||This article appears to be written like an advertisement. (July 2011)|
|Japanese snack food|
|Japanese name||ハイチュウ (haichū)|
|Maker||Morinaga & Company|
|Ingredients||Chewy Candy / Taffy|
Apple, Banana, Blood Orange, Blueberry, Calamansi, Camu Camu, Cantelope, Cola, Dekopon, Dragon Fruit, Golden Apple[disambiguation needed], Grape, Grapefruit, Green apple, Hokkaido Melon (Cantaloupe), Kiwi, Lemon, Lime, Lychee, Mango, Mixed Fruit, Orange (and Valencia Orange), Passion Fruit, Peach, Pineapple, Strawberry, Strawberry Cheesecake, Yogurt (Aloe, Peach and Strawberry), Yuzu, Cotton candy, Soda, Grape soda, Pudding, Watermelon
About the candy
This soft chewy candy was first released in 1975. It was re-released in its current shape (a stick of several individually wrapped candies) in February 1986.
The candy actually derived from several older models. The origins of Hi-chew began when Taichiro Morinaga sought to create an edible kind of chewing gum that could be swallowed because of the Japanese cultural taboo against taking food out of one's mouth. By combining his chewy caramel with strawberry flavoring, Morinaga was able to create a new kind of candy. This led to the introduction of the candy called Chewlets in 1931. However, Morinaga had to rebuild his company after World War II, and Chewlets was reintroduced in the form it is known today- Hi-Chew.
Hi-Chew candies are individually wrapped in logo-stamped foil or plain white wax paper (depending on the localization). Each individual candy piece consists of an outer white coating (this is the same for most flavors) and a colored, flavored interior. The exceptions to this rule are the Strawberry Cheesecake, Yogurt, and Cotton Candy flavors, which have an outer colored coating with a white, flavored inside, whereas the Cola flavored Hi-chews are brown colored all through. The texture is similar to a cross between chewing gum and fruit-flavored candies in the United States such as Laffy Taffy or Starburst, they are also said to remind many of the long discontinued Bonkers. Hi-chew can be found widely in shops in Taiwan, Shanghai, Singapore, and Hong Kong. Specialist shops in other countries also stock this product, including some 7-Eleven locations in the United States, Cost Plus World Market locations, and also many import stores. In Walt Disney World, Epcot in Florida, Hi-Chew can be also found sold in a smaller package and translated into English. Special editions are sometimes released.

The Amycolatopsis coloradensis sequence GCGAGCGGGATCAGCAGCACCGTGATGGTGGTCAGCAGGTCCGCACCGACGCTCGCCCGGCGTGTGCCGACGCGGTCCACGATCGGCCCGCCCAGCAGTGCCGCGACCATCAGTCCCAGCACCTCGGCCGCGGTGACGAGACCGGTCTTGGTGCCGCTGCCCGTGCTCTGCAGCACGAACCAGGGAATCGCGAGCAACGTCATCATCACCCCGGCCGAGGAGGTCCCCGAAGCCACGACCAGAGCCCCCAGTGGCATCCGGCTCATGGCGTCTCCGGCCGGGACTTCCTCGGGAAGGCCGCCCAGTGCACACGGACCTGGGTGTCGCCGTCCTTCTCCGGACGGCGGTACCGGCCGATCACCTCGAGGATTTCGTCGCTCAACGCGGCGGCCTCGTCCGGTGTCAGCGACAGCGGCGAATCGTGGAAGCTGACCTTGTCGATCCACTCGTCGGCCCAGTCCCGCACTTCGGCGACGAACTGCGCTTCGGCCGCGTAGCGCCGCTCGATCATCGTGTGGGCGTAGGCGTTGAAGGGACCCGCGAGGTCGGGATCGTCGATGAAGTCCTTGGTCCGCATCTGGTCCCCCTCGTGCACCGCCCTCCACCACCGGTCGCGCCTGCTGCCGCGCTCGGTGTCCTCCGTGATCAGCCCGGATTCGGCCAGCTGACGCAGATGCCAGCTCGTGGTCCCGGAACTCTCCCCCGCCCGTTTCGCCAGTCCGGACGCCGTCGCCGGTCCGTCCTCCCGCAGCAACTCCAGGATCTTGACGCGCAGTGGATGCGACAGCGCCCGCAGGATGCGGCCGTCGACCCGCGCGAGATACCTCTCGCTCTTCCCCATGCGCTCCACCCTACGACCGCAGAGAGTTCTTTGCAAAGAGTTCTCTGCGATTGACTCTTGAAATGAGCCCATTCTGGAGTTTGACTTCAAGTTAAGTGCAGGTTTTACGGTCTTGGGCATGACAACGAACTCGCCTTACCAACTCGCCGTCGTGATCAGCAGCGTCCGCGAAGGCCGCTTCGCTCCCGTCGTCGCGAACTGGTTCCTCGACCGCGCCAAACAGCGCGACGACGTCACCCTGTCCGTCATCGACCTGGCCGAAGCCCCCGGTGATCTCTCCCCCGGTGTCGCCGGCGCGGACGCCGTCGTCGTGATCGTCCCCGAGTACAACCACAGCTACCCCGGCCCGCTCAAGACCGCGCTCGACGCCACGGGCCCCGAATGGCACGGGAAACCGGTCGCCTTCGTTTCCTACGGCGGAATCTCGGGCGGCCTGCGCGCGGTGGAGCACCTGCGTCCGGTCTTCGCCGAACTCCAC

Hi-Chew's ingredients include: Glucose syrup, Sugar, Hydrogenated Palm Kernel Oil, Gelatin (derived from pork), Natural and Artificial Flavors, Strawberry juice from concentrate, DL-Malic Acid, Citric Acid, Emulsifiers, Sodium lactate Solution, Natural colors (Beta-Carotene, Carmine). Hi-Chew is neither kosher, halal nor vegetarian.
As the main ingredients are glycogen and palm oil, it is relatively simple to remove if it becomes stuck on clothing. By applying a warm, wet towel, the candy will soften and wash off.
Hi-Chew is available in seven flavors in the United States: Strawberry, Green Apple, Mango, Melon, Grape, Peach, and Banana, but there is 131 flavors sold in china. In the case that it cannot be found in stores, Hi-Chew can readily be found online for purchase. Currently, stores that carry Hi-Chew are primarily clustered on the West and East Coast. A recent development with Hi-Chew is that it has become a gluten free product. Though Hi-Chew itself never actually contained gluten ingredients, it is now produced in facilities that do not process other gluten containing products. However, this is only true for products that have a "Best by" date in 2012. Though Hi-Chew is gluten free, it does contain gelatin ingredients, so it is not halal, kosher, or vegetarian.
Morinaga's American branch donated Hi-Chew in support of athletic programs in northern Utah and Los Angeles. Hi-Chew was donated to help fund raise for soccer and football programs northern Utah high schools as well as football programs in Los Angeles county high schools. Morinaga donated a total of 7000 Hi-Chew sticks to the schools, with about 500 sticks going to each high school.
In 2008, Morinaga recalled some of its Hi-Chew products due to complaints that rubber-like material had been found in the candy. The source of this rubber turned out to come from a piece of a worker's glove that had fallen into the cooking vat in the Morinaga factory located in Hyogo prefecture. The Green apple and Grape flavored Hi-chew that had an expiration date of 2009 were recalled. Some of the affected Hi-Chew products also had been exported to Hong Kong, where the Centre for Food Safety monitored the situation and warned the public against purchasing or eating them.
- "Hi-Chew "Our Story"".
- "Frequently Asked Questions | Hi-Chew".
- "Hi-Chew FAQ".
- "Hi-Chew "Where to Find It"".
- "Hi-Chew What's New".
- "Morinaga Donates HI-CHEW to Support High School Athletics".
- "Morinaga issues recall of Hi-chew candy".
- "Recall of Sweets Due to Possible Contamination with Small Rubber Pieces".
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